Senators John McCain, Dianne Feinstein, Carl Levin criticize Kathryn Bigelow’s ‘Zero Dark Thirty’ for torture

By Daniel S Levine,

While Kathryn Bigelow’s Zero Dark Thirty has already won a slew of awards and critical praise, the film has been met with criticism directed towards its handling of torture. Now, a bipartisan group of senators have joined the fray, writing a letter to Sony Pictures Entertainment slamming the film for claiming to be based on fact.

“We write to express our deep disappointment with the movie Zero Dark Thirty,” Senators Carl Levin, Dianne Feinstein and John McCain wrote in the letter addressed to Sony CEO Michael Lynton on Wednesday, notes Deadline. “We believe the film is grossly inaccurate and misleading in its suggestion that torture resulted in information that led to the location of Usama bin Laden.”

The senators recognize that the film, which stars Jessica Chastain, is fictional, it states at the beginning that it is based on real events. They noted that there have been reports that Bigelow and writer Mark Boal got assistance from the CIA while making the film.

“As you know, the film graphically depicts CIA officers repeatedly torturing detainees and then credits these detainees with providing critical lead information on the courier that led to the Usama Bin Laden,” the letter reads. “Regardless of what message the filmmakers intended to convey, the movie clearly implies that the CIA’s coercive interrogation techniques were effective in eliciting important information related to a courier for Usama Bin Laden. We have reviewed CIA records and know that this is incorrect.”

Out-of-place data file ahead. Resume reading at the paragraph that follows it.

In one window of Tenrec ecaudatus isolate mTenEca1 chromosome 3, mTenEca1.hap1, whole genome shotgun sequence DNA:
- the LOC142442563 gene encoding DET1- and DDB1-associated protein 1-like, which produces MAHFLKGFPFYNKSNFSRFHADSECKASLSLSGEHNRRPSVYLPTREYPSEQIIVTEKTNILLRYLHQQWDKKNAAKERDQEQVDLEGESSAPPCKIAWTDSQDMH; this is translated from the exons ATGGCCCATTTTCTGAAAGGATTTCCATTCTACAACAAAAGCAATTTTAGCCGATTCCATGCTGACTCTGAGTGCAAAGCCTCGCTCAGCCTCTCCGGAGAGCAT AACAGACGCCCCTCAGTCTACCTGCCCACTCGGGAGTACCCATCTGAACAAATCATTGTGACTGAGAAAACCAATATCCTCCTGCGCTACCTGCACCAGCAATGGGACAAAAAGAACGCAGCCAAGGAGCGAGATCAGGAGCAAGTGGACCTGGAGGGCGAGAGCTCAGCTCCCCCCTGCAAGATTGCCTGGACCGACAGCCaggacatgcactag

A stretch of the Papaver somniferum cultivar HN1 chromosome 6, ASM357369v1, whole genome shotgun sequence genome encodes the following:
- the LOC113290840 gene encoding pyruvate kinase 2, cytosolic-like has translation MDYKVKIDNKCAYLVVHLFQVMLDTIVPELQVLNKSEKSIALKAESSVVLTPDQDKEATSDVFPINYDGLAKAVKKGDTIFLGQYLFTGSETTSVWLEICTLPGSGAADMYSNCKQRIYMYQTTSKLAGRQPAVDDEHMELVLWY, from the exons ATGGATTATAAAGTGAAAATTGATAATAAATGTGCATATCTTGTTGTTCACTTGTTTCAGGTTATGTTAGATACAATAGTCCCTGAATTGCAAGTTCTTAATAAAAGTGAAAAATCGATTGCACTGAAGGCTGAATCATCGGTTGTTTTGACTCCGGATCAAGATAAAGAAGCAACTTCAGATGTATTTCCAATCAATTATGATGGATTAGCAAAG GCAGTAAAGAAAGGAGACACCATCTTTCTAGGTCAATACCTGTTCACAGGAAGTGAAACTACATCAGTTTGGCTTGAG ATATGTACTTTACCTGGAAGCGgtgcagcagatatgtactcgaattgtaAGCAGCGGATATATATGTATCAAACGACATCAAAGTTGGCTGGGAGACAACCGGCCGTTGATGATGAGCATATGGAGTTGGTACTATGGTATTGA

They tell Sony that it has “an obligation to state that the role of torture in the hunt for Usama Bin Laden is not based on the facts, but rather part of the film’s fictional narrative.”

Boal and Bigelow, who have made several attempts to deny that the White House ever provided them any information while making the film, sent a response to The Wrap.

The Oscar-winning team behind The Hurt Locker state that, “This was a 10-year intelligence operation brought to the screen in a two-and-a-half-hour film. We depicted a variety of controversial practices and intelligence methods that were used in the name of finding bin Laden...The film shows that no single method was necessarily responsible for solving the manhunt, nor can any single scene taken in isolation fairly capture the totality of efforts the film dramatizes.”

They noted that it is not fair to judge the film on one scene, adding, “We encourage people to see the film before characterizing it.”

Zero Dark Thirty opened in LA and New York on Wednesday and reaches cinemas nationwide on Jan. 11.

image: Sony

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